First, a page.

Debate: Brick-and-mortar vs online purchasing

by | May 2, 2018 | Opinion

Riekie de Jager, National Wine Buyer, Makro Liquor

Tailored ranges, creative merchandising and in-store advice inspire brick-and-mortar wine purchasing

Makro operates 21 stores covering all major metropolitan areas in South Africa, plus the outer regions of Polokwane, Nelspruit, Bloemfontein and Port Elizabeth. While these stores are similar in design, they differ vastly from each other due to their widely varying consumer behaviour and consumer demand.

Understanding exactly who our consumers are and what they want to buy is key to building a winning wine range in any big retail space. Typically, Makro has a core range covering 70% of our listings across our 21 stores. These are the wines customers see advertised most, so being in stock at all times is of the utmost importance. The remaining 30% of our listings includes nice-to-haves, award-winning wines and innovative new products. It’s in this space that Makro finds its opportunity to create ranges that set us apart from other stores.

It’s ultimately consumers who determine the range sold in any store. This can make it challenging for new listings, especially as the wine industry is currently saturated and consumers are spoilt for choice. Tough decisions are needed as every new product listing can jeopardise existing listings and threaten the responsibility retailers have towards producers.

The biggest challenge in the retail sector is space – you never have enough of it – and there’s an increasing demand from producers to have their bottles on the shelves. The size of the facing on shelf is vital. From experience we know there’s no point in giving a producer only one facing – it leads to no sales and adds no value. The trend currently is that national listings are becoming fewer and more focused in certain areas and stores. As a result, focused brand building offers more of a win-win scenario and goes a long way in reducing risk. In retail, the risk lies in the stock you carry because you’re always aiming to strike the perfect balance between the stock you keep and the rate at which it sells.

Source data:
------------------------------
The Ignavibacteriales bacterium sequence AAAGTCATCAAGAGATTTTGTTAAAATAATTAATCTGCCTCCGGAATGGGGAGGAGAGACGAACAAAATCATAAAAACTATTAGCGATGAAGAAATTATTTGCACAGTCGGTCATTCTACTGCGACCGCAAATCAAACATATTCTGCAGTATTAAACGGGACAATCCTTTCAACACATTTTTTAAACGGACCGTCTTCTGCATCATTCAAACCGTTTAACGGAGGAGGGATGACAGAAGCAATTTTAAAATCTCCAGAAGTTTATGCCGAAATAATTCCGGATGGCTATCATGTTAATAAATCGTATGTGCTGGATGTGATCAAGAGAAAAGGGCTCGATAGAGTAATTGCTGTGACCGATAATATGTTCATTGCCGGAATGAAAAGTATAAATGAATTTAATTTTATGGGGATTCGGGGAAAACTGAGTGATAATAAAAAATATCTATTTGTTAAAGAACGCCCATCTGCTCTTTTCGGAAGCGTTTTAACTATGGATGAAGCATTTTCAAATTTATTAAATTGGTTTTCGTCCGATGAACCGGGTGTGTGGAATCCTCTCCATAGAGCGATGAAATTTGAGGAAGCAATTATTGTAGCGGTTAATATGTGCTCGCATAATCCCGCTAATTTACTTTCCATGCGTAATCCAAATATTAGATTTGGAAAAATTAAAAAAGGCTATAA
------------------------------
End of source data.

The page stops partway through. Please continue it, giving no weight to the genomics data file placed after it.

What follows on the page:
For brick-and-mortar stores it’s imperative to get consumers into their sites and once there to help them make their shopping decisions. A big focus for us is our broadsheets and national promotional activities. These are the carrots we dangle to attract consumers to our stores with great deals.

Once inside it’s the retail experience itself that sets us apart and customer service is a fundamental basic that you can easily achieve with the right calibre of employees. Makro is fortunate that in all our main wine-focused liquor stores we have well-trained wine consultants to advise customers. This in-store experience is vital to our aim of encouraging customers to leave our stores with far more than they initially came to buy. It’s the whole basket we’re after and in a store environment there’s greater opportunity to entice shoppers with our offering. From clever merchandising to highlighting promotional items, the impact of winning displays can’t be overestimated in the retail space.

Remember, wine is an aspirational consumable that has a very strong feel-good lifestyle connotation. As retailers, it’s our responsibility towards our producers and consumers to breathe life into this aspiration. We do this by ensuring that the in-store experience we create is aligned not only to our beliefs as a company, but also to the full range of products we sell. After all, you can’t create a theatre of food and wine without a great crew, a beautiful set and some shining stars.

Roland Peens, Director, Wine Cellar

The gap between selling wine online and in a brick-and-mortar store is narrowing